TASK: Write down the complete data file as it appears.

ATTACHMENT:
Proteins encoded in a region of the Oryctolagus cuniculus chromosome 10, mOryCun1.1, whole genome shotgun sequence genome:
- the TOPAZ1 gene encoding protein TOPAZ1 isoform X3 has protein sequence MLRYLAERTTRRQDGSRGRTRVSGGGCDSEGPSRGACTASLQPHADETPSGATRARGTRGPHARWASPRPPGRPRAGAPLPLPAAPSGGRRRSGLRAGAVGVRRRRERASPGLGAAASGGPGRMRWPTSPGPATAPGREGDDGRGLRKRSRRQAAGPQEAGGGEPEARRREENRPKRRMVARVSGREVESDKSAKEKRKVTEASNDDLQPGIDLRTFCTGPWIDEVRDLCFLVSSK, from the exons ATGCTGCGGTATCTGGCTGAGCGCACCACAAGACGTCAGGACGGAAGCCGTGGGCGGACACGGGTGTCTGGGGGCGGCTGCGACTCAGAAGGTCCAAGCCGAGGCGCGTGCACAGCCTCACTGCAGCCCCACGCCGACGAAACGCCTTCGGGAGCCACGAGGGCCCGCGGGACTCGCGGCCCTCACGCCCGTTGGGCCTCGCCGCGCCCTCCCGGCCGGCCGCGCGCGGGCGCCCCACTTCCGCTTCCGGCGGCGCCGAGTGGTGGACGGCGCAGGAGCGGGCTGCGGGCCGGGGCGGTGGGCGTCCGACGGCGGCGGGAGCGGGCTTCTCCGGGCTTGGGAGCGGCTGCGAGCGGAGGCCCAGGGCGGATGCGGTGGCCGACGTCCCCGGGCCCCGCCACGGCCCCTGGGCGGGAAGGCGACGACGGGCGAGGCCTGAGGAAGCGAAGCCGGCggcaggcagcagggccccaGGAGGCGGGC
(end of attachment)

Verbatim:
Proteins encoded in a region of the Oryctolagus cuniculus chromosome 10, mOryCun1.1, whole genome shotgun sequence genome:
- the TOPAZ1 gene encoding protein TOPAZ1 isoform X3 has protein sequence MLRYLAERTTRRQDGSRGRTRVSGGGCDSEGPSRGACTASLQPHADETPSGATRARGTRGPHARWASPRPPGRPRAGAPLPLPAAPSGGRRRSGLRAGAVGVRRRRERASPGLGAAASGGPGRMRWPTSPGPATAPGREGDDGRGLRKRSRRQAAGPQEAGGGEPEARRREENRPKRRMVARVSGREVESDKSAKEKRKVTEASNDDLQPGIDLRTFCTGPWIDEVRDLCFLVSSK, from the exons ATGCTGCGGTATCTGGCTGAGCGCACCACAAGACGTCAGGACGGAAGCCGTGGGCGGACACGGGTGTCTGGGGGCGGCTGCGACTCAGAAGGTCCAAGCCGAGGCGCGTGCACAGCCTCACTGCAGCCCCACGCCGACGAAACGCCTTCGGGAGCCACGAGGGCCCGCGGGACTCGCGGCCCTCACGCCCGTTGGGCCTCGCCGCGCCCTCCCGGCCGGCCGCGCGCGGGCGCCCCACTTCCGCTTCCGGCGGCGCCGAGTGGTGGACGGCGCAGGAGCGGGCTGCGGGCCGGGGCGGTGGGCGTCCGACGGCGGCGGGAGCGGGCTTCTCCGGGCTTGGGAGCGGCTGCGAGCGGAGGCCCAGGGCGGATGCGGTGGCCGACGTCCCCGGGCCCCGCCACGGCCCCTGGGCGGGAAGGCGACGACGGGCGAGGCCTGAGGAAGCGAAGCCGGCggcaggcagcagggccccaGGAGGCGGGC